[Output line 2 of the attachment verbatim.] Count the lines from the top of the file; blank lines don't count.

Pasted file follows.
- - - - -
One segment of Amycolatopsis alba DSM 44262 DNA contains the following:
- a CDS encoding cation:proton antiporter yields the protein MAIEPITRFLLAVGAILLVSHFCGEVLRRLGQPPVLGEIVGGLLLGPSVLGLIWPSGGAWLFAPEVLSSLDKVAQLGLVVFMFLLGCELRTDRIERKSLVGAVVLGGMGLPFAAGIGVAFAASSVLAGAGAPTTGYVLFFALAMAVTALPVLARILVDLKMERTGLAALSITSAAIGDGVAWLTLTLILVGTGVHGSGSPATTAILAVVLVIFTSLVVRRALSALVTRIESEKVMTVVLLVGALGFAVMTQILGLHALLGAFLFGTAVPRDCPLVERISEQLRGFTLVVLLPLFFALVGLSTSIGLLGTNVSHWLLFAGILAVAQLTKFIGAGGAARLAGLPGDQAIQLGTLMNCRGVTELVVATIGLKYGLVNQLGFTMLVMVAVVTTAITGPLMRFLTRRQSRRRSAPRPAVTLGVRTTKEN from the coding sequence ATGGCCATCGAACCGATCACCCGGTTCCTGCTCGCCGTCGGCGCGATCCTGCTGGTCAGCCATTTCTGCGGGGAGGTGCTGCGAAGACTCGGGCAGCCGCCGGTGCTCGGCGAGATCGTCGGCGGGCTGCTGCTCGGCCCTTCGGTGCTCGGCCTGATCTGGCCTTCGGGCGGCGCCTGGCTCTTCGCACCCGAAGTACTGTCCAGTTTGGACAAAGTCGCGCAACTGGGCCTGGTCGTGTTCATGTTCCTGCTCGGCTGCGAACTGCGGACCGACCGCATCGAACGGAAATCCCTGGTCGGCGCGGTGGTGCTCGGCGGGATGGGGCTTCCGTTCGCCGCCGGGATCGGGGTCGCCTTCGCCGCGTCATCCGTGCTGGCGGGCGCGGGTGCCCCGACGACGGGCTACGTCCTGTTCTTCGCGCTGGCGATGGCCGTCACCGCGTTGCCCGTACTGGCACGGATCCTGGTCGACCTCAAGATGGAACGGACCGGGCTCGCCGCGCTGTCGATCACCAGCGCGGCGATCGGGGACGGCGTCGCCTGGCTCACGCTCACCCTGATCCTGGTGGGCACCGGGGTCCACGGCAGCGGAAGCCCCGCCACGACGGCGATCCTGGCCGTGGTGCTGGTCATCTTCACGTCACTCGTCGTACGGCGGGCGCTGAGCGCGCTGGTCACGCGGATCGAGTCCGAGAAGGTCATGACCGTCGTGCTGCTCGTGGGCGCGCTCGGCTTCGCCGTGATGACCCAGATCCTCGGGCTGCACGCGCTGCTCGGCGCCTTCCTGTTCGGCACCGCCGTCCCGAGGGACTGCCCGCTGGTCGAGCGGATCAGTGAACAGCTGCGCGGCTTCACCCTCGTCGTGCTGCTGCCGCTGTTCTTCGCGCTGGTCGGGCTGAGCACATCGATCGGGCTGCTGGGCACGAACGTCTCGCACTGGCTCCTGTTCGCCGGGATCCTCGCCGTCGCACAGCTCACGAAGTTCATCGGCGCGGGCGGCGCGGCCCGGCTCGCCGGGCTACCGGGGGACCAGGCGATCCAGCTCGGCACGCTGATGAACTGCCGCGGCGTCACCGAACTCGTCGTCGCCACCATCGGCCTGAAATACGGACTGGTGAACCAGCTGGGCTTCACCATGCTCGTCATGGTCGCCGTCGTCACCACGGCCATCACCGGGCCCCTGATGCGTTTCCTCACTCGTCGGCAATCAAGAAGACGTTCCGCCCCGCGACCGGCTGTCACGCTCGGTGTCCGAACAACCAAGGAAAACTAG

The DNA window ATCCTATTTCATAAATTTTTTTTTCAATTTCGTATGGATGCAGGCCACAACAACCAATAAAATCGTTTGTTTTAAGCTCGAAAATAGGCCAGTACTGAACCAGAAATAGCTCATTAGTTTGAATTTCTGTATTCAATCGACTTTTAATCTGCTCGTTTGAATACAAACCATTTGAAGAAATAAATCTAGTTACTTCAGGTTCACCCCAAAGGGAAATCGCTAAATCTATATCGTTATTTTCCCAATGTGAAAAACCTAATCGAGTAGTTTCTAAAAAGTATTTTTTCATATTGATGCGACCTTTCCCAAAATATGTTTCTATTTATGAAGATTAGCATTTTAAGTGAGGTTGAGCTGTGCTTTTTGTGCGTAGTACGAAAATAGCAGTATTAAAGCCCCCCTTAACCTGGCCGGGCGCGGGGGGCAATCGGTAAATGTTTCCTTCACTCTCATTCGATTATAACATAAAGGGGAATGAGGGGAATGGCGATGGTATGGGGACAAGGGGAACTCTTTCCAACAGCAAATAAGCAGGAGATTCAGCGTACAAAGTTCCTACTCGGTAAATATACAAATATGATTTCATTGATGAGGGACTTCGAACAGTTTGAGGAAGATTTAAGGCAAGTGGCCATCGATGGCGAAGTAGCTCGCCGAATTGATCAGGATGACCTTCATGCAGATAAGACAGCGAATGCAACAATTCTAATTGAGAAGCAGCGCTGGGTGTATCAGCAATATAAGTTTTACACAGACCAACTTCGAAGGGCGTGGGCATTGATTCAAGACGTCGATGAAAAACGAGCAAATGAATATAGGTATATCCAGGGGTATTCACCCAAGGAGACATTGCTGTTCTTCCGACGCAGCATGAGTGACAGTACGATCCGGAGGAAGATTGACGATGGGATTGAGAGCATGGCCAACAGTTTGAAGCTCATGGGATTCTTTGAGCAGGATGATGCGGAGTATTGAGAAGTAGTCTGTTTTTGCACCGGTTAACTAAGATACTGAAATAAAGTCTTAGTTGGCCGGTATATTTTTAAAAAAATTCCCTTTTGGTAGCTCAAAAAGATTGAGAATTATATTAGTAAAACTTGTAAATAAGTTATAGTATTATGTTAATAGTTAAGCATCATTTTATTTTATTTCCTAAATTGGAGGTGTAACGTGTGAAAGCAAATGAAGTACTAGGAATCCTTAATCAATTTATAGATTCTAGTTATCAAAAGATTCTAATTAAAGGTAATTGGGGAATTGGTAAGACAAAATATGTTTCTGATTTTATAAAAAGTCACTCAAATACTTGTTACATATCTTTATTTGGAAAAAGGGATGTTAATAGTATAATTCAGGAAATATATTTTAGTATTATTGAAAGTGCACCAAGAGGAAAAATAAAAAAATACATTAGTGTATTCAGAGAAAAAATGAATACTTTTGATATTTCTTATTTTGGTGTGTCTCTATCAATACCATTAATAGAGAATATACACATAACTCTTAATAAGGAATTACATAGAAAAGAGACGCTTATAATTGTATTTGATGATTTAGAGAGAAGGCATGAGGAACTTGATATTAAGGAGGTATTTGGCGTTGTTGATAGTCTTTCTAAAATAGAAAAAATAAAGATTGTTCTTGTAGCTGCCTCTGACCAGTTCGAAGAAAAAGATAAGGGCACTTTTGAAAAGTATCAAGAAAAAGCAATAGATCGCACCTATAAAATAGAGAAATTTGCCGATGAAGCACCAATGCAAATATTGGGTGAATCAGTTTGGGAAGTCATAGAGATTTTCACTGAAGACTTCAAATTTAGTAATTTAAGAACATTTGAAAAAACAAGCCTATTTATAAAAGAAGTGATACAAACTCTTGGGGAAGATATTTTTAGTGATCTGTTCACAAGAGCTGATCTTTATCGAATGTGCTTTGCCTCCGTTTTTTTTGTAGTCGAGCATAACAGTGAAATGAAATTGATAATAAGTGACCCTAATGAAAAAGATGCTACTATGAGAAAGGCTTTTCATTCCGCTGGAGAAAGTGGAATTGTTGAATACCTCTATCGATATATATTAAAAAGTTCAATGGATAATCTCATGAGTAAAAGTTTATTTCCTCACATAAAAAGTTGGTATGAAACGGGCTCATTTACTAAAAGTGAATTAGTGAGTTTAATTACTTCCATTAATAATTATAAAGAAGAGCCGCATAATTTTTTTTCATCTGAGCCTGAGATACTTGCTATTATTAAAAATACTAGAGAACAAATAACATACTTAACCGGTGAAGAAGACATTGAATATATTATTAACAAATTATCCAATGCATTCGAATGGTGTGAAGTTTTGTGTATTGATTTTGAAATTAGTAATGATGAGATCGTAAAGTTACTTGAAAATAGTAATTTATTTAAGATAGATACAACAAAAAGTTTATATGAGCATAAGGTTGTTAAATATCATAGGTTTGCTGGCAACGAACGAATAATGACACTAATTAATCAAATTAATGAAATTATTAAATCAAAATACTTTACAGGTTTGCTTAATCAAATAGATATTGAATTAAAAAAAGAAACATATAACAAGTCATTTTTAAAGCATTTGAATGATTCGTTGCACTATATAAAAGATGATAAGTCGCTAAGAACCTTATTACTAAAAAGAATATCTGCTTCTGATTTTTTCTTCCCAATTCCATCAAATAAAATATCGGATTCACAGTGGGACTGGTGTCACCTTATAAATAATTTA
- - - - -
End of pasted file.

- a CDS encoding cation:proton antiporter yields the protein MAIEPITRFLLAVGAILLVSHFCGEVLRRLGQPPVLGEIVGGLLLGPSVLGLIWPSGGAWLFAPEVLSSLDKVAQLGLVVFMFLLGCELRTDRIERKSLVGAVVLGGMGLPFAAGIGVAFAASSVLAGAGAPTTGYVLFFALAMAVTALPVLARILVDLKMERTGLAALSITSAAIGDGVAWLTLTLILVGTGVHGSGSPATTAILAVVLVIFTSLVVRRALSALVTRIESEKVMTVVLLVGALGFAVMTQILGLHALLGAFLFGTAVPRDCPLVERISEQLRGFTLVVLLPLFFALVGLSTSIGLLGTNVSHWLLFAGILAVAQLTKFIGAGGAARLAGLPGDQAIQLGTLMNCRGVTELVVATIGLKYGLVNQLGFTMLVMVAVVTTAITGPLMRFLTRRQSRRRSAPRPAVTLGVRTTKEN from the coding sequence ATGGCCATCGAACCGATCACCCGGTTCCTGCTCGCCGTCGGCGCGATCCTGCTGGTCAGCCATTTCTGCGGGGAGGTGCTGCGAAGACTCGGGCAGCCGCCGGTGCTCGGCGAGATCGTCGGCGGGCTGCTGCTCGGCCCTTCGGTGCTCGGCCTGATCTGGCCTTCGGGCGGCGCCTGGCTCTTCGCACCCGAAGTACTGTCCAGTTTGGACAAAGTCGCGCAACTGGGCCTGGTCGTGTTCATGTTCCTGCTCGGCTGCGAACTGCGGACCGACCGCATCGAACGGAAATCCCTGGTCGGCGCGGTGGTGCTCGGCGGGATGGGGCTTCCGTTCGCCGCCGGGATCGGGGTCGCCTTCGCCGCGTCATCCGTGCTGGCGGGCGCGGGTGCCCCGACGACGGGCTACGTCCTGTTCTTCGCGCTGGCGATGGCCGTCACCGCGTTGCCCGTACTGGCACGGATCCTGGTCGACCTCAAGATGGAACGGACCGGGCTCGCCGCGCTGTCGATCACCAGCGCGGCGATCGGGGACGGCGTCGCCTGGCTCACGCTCACCCTGATCCTGGTGGGCACCGGGGTCCACGGCAGCGGAAGCCCCGCCACGACGGCGATCCTGGCCGTGGTGCTGGTCATCTTCACGTCACTCGTCGTACGGCGGGCGCTGAGCGCGCTGGTCACGCGGATCGAGTCCGAGAAGGTCATGACCGTCGTGCTGCTCGTGGGCGCGCTCGGCTTCGCCGTGATGACCCAGATCCTCGGGCTGCACGCGCTGCTCGGCGCCTTCCTGTTCGGCACCGCCGTCCCGAGGGACTGCCCGCTGGTCGAGCGGATCAGTGAACAGCTGCGCGGCTTCACCCTCGTCGTGCTGCTGCCGCTGTTCTTCGCGCTGGTCGGGCTGAGCACATCGATCGGGCTGCTGGGCACGAACGTCTCGCACTGGCTCCTGTTCGCCGGGATCCTCGCCGTCGCACAGCTCACGAAGTTCATCGGCGCGGGCGGCGCGGCCCGGCTCGCCGGGCTACCGGGGGACCAGGCGATCCAGCTCGGCACGCTGATGAACTGCCGCGGCGTCACCGAACTCGTCGTCGCCACCATCGGCCTGAAATACGGACTGGTGAACCAGCTGGGCTTCACCATGCTCGTCATGGTCGCCGTCGTCACCACGGCCATCACCGGGCCCCTGATGCGTTTCCTCACTCGTCGGCAATCAAGAAGACGTTCCGCCCCGCGACCGGCTGTCACGCTCGGTGTCCGAACAACCAAGGAAAACTAG